Personal Impact Factor 5: Metrics

[Last post in the series]

A brief review of the Personal Impact Factor: I have contended that we should articulate and write down our own Grand Ideals, which inspire and motivate us to work. Second, we should write down our ends—the goals we are trying to accomplish with our work. Third, we should make a list of the means at our disposal to help us accomplish our ends. Fourth, and finally, we should develop Metrics that tell us how we are doing.

In previous posts I have argued that most universities measure our production of means, and not whether or not we are accomplishing any particular ends. Hence, the paper that gets written but never read is still rewarded, especially if it appears in a decent journal. Rather than measuring my means, I have decided on a different set of metrics for my professional life.

  1. Extension papers. By this I mean papers that extend research I have done—a much higher standard than just a citation. When someone writes an extension paper of your work, you can be sure you affected his or her thinking.
  2. Implementations in practice. It is one thing for practitioners to appreciate your work; it is quite another for them to do it. This metric is not appropriate for all researchers, I realize, but for an industrial engineer it must be considered.
  3. Emails, phone calls, and blog comments. Such active correspondence is a sure indication that others have read or heard of your work, and that they are thinking about it. Bingo.
  4. Youtube views and paper downloads. These metrics are different than emails and phone calls because we can’t be sure that the person who accessed the material actually consumed it. We’ve all ignored or clicked away from a Youtube video, and some papers get downloaded but never read. Nevertheless, views and downloads are indications that others are probably being affected by your work.
  5. Web site and blog hits. I put these metrics in a separate category because I cannot be sure anything meaningful was consumed, and therefore have no guarantee that an end has been realized. Nevertheless, it is possible that someone’s thinking was affected. Certainly large numbers of hits suggests impact. (For those considering a blog as their website, WordPress has a marvelous statistics page to let you know how you are doing.)
  6. Students and practitioners taught. Those fortunate enough to be teaching about their research can track how many students are exposed to their work.
  7. Citations. As everyone who has written a paper knows, citing another paper does not mean that paper had any influence on one’s thinking. It may not even mean that you’ve read the paper! I give this metric less weight than the others, but I don’t give it no weight.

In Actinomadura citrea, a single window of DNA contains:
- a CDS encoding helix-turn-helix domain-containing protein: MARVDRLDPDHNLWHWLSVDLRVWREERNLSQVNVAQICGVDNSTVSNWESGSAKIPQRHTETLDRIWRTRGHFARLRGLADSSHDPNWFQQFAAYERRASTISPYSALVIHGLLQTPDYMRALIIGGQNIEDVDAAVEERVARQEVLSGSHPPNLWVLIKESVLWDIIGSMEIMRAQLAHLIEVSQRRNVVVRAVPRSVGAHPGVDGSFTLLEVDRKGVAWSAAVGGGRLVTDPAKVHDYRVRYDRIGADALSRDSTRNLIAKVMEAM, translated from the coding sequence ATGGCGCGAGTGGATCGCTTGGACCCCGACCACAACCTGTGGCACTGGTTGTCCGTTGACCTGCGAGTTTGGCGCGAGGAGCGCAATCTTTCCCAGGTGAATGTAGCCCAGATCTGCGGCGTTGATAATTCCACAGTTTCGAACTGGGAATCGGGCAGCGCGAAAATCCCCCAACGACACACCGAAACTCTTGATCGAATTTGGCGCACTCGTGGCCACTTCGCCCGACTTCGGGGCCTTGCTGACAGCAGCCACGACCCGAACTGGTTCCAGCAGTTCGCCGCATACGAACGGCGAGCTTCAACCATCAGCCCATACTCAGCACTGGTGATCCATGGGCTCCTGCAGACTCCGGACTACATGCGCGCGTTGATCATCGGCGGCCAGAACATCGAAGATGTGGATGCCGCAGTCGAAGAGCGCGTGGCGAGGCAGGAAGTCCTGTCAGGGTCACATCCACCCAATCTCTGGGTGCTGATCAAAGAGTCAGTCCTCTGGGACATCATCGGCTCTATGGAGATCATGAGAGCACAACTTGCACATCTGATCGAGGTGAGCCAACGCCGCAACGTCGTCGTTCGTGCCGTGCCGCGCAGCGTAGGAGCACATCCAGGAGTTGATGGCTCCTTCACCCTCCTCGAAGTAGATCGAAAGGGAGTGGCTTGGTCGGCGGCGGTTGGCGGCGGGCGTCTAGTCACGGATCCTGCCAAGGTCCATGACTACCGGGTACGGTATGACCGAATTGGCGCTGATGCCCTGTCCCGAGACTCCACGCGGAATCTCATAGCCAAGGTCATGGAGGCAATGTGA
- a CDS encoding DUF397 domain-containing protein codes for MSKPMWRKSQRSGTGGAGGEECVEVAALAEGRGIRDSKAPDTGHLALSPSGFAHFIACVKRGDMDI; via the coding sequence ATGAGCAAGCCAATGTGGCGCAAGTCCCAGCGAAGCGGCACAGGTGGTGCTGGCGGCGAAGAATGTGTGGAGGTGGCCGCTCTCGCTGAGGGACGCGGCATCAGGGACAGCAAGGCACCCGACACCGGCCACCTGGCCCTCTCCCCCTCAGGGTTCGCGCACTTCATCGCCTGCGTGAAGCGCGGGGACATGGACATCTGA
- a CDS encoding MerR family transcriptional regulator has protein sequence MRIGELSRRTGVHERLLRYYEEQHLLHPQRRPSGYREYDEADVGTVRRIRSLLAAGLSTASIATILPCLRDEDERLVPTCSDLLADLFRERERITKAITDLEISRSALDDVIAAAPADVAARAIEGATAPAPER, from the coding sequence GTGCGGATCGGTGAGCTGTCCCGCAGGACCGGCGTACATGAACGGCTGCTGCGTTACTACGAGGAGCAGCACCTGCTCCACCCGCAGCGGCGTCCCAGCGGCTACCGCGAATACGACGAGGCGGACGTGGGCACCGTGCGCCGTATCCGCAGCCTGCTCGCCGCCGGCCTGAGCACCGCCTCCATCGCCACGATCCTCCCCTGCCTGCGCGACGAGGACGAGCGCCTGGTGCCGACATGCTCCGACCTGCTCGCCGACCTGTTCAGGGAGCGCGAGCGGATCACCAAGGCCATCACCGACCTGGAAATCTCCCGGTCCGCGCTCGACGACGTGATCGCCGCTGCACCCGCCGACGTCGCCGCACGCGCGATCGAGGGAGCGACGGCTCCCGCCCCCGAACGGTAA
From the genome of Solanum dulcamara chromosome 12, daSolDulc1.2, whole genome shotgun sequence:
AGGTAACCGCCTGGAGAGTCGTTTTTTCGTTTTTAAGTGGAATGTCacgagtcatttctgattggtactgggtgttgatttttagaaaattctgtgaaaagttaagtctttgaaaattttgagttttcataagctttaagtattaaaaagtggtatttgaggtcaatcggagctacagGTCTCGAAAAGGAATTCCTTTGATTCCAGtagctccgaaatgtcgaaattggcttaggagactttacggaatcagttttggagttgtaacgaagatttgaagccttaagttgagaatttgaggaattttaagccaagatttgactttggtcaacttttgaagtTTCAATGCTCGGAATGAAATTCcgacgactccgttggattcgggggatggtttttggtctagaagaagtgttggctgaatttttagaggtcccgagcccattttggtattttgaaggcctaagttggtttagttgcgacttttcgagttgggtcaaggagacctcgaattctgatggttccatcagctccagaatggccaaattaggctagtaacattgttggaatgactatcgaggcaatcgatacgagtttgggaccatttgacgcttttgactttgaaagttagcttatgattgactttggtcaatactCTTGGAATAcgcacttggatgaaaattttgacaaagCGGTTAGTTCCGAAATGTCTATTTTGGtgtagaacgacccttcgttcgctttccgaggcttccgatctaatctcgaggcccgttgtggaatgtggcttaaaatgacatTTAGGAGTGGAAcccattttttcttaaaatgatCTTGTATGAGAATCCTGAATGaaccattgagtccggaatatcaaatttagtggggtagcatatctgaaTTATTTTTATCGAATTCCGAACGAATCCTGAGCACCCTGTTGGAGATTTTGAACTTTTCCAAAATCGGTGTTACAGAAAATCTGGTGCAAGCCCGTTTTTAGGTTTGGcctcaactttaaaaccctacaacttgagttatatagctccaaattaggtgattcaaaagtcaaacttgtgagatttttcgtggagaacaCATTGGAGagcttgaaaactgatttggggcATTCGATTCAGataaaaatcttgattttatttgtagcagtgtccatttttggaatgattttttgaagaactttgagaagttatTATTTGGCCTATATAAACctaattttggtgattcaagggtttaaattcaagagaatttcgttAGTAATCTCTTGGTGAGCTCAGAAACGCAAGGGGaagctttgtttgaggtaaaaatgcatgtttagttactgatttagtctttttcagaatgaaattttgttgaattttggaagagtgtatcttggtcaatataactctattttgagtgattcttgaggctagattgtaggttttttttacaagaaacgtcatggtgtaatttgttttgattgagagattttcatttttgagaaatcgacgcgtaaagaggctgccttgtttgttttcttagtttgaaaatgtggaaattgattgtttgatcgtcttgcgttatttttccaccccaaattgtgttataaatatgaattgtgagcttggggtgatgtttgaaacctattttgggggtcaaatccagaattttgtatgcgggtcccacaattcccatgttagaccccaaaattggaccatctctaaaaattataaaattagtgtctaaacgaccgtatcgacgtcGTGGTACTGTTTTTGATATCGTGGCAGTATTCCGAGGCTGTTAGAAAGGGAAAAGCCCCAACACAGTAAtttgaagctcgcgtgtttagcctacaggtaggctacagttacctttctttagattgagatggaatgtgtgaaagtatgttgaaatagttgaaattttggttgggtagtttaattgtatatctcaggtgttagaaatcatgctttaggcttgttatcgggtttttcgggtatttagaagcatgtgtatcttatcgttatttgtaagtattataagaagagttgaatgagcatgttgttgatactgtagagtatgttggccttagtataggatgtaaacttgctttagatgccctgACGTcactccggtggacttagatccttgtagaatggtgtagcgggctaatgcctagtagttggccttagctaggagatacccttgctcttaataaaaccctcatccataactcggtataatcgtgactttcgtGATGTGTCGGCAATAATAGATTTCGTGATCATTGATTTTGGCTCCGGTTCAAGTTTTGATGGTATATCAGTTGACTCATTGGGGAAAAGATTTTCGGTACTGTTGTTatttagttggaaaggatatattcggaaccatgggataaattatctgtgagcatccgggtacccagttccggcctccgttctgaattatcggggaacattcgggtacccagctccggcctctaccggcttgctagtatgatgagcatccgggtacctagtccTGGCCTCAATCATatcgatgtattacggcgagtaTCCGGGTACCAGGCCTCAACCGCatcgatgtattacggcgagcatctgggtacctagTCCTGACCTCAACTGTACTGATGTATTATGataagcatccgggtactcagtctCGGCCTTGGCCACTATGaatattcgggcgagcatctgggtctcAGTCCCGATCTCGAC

So, what to do with all this information? Is it possible to compile it all into one “rating,” so I can declare that I’m a 79.4 professor? I haven’t figured out a way yet, and I do not intend to. Instead, I am keeping a personal journal in which I record events that suggest I am accomplishing ends. If a logistics analyst from Company X calls to ask me about aisle design, I make an entry. If someone sends an email to say they’ve been reading my blog, I make an entry. The goal is simply to provide for myself a record of how well I am accomplishing my professional purposes—that’s what the Personal Impact Factor is all about.

I have been recording these events for about six months, and I’m already noticing that my work habits are changing. I am thinking more about how to communicate the results of my work, and slightly less about doing new work. That’s good to a point, but I also realize I must do both—I must innovate and communicate.

Finally, please note that if in the long run I “maximize my PIF,” I will also do fairly well on traditional measures (papers and money). Yes, devoting myself to wide dissemination of my results may keep me from producing a paper or two or three in my career, but in the long run I will have been truer to my Grand Ideals and will have accomplished more of my real goals.

I wish you the same success.

Questions to Ponder

  • What is the difference between measuring our means and the metrics described above?
  • Which of the metrics above resonates with you? Which would most clearly indicate that you are accomplishing your true ends?
  • Are other metrics more appropriate for your situation? How might you track them?

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